Photo credit: Friends Media
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"Shouldn't we in the church care most about human rights issues?"
Human trafficking has become a worldwide horror, with adults and children, alike, being forced into both prostitution and hard labor. The practice, which is a terrifying form of modern-day slavery, involves millions of victims from across the globe who are bought and sold as though they are mere commodities.
Over the past few years, the issue has received increased attention, although many still lack knowledge about just how pervasive the phenomenon is both abroad -- and even here in U.S. Considering this troubling dynamic, Friends Church, a house of worship in Yorba Linda, California, has decided to take action, producing a feature film centered around the subject.
The film, called "Not Today," isn't a documentary, rather it's a full-length feature that follows one young man's journey as he discovers the horrors surrounding human trafficking in India. A press release provided to TheBlaze explains the film's plot in detail, offering up some elements that traditional films generally don't offer (i.e. the ability for audiences to get involved in helping stop human trafficking).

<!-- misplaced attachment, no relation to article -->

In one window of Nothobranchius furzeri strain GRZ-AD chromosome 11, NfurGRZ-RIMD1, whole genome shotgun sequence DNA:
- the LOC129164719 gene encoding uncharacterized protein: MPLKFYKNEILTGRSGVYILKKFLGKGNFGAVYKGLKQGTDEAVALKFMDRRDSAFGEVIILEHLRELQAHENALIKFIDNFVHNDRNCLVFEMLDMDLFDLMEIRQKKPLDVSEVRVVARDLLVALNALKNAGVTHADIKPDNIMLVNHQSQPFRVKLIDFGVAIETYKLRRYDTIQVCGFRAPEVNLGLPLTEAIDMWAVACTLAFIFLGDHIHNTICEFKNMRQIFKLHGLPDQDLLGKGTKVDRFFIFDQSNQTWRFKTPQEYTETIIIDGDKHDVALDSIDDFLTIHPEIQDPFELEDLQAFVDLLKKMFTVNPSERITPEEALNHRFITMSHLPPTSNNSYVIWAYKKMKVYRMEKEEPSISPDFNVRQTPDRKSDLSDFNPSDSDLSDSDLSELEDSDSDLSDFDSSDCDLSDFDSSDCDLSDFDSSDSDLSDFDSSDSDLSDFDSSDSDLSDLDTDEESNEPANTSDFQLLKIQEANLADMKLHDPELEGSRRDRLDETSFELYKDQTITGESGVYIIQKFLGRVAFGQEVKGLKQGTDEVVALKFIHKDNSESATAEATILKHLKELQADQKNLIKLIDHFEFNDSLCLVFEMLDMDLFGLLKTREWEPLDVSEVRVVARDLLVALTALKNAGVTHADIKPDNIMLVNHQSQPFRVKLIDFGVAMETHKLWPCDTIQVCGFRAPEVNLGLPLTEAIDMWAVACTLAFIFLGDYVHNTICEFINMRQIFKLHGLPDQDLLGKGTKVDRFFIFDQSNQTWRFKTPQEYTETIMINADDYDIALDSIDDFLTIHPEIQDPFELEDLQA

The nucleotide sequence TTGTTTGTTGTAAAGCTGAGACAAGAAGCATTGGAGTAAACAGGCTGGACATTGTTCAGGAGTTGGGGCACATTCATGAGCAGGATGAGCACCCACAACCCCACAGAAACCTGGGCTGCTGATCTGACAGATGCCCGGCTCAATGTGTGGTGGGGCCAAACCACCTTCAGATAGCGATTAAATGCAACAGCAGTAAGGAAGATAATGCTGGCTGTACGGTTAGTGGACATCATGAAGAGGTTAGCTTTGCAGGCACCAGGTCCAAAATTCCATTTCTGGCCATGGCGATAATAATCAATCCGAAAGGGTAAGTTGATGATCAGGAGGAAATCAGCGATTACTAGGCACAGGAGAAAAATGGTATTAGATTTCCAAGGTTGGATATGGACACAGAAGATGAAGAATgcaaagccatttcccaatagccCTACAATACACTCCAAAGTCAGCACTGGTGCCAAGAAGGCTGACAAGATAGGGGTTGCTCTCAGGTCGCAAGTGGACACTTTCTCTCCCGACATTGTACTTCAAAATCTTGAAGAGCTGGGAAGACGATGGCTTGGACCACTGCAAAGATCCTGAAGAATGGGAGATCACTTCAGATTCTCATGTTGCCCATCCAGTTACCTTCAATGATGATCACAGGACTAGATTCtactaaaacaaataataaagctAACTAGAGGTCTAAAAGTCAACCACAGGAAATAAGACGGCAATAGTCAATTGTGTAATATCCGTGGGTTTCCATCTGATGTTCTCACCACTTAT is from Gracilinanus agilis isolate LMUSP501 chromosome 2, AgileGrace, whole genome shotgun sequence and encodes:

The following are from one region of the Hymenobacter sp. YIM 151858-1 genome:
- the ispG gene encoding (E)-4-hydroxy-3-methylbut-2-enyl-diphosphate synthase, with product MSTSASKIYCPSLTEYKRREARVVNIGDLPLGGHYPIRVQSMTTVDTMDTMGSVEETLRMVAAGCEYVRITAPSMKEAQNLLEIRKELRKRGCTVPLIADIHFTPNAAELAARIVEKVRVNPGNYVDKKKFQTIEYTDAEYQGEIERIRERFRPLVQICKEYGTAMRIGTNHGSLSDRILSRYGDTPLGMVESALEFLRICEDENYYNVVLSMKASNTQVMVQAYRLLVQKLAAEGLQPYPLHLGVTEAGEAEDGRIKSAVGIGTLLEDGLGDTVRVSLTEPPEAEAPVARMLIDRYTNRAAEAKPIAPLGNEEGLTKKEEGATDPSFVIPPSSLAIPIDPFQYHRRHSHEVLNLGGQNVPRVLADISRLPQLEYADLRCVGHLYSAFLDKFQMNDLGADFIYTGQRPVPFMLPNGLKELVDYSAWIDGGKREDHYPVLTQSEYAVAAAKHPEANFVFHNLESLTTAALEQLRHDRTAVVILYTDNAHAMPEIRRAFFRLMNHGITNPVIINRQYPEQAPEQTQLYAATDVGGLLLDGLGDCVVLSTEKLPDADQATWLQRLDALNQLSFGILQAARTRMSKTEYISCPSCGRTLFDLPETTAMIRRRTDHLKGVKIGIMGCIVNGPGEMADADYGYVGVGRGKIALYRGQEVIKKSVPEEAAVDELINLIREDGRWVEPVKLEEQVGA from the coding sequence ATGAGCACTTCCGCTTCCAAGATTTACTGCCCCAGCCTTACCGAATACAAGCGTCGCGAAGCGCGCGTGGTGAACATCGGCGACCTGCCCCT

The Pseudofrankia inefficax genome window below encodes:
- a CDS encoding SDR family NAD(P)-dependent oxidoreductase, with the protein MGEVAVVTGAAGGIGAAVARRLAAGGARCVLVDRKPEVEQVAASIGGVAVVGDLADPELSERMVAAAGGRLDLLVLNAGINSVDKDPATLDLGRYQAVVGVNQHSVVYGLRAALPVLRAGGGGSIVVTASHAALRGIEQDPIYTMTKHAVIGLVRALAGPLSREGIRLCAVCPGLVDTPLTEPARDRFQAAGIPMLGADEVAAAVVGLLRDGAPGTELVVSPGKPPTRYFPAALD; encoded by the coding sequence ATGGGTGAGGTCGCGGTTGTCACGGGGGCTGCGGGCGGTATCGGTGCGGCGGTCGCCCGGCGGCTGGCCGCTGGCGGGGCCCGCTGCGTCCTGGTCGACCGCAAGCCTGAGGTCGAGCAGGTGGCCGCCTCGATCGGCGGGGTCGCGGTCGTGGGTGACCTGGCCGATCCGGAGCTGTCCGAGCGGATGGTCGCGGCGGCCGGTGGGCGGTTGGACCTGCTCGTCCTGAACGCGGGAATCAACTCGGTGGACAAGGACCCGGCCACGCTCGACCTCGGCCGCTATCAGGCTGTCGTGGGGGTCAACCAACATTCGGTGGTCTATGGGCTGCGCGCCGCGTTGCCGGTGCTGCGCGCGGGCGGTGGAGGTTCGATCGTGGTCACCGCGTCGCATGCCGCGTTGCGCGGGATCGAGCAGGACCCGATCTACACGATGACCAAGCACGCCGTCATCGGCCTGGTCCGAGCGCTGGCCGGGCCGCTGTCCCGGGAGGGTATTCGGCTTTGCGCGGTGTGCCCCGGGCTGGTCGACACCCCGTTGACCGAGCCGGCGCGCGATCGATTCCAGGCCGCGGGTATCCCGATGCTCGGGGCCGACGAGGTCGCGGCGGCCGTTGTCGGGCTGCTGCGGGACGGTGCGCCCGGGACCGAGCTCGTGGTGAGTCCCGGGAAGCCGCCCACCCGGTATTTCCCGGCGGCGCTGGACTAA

Photo credit: Friends Media
"'Not Today' begins with a spoiled Orange County college student going to India to party and being confronted with the horrible reality of trafficking. When he strikes out on a cross country trek with a little girl's Indian father, we see the issue through American eyes," it reads.
"It ends with a three minute epilogue that almost didn't make it on air. . . another story that it almost had to be removed before theaters would play it. The epilogue gives viewers a number to text and find out all the ways someone can get involved to help stop trafficking," the description adds.
Here's the trailer for "Not Today":
The film's roots were set in 2007, when leaders of the church went to India for an entirely separate project. Observing the intense poverty and needs in the region, they pledged to build 200 schools (a total cost of $20 million). So far, they've completed 40 schools and have funded 30 more.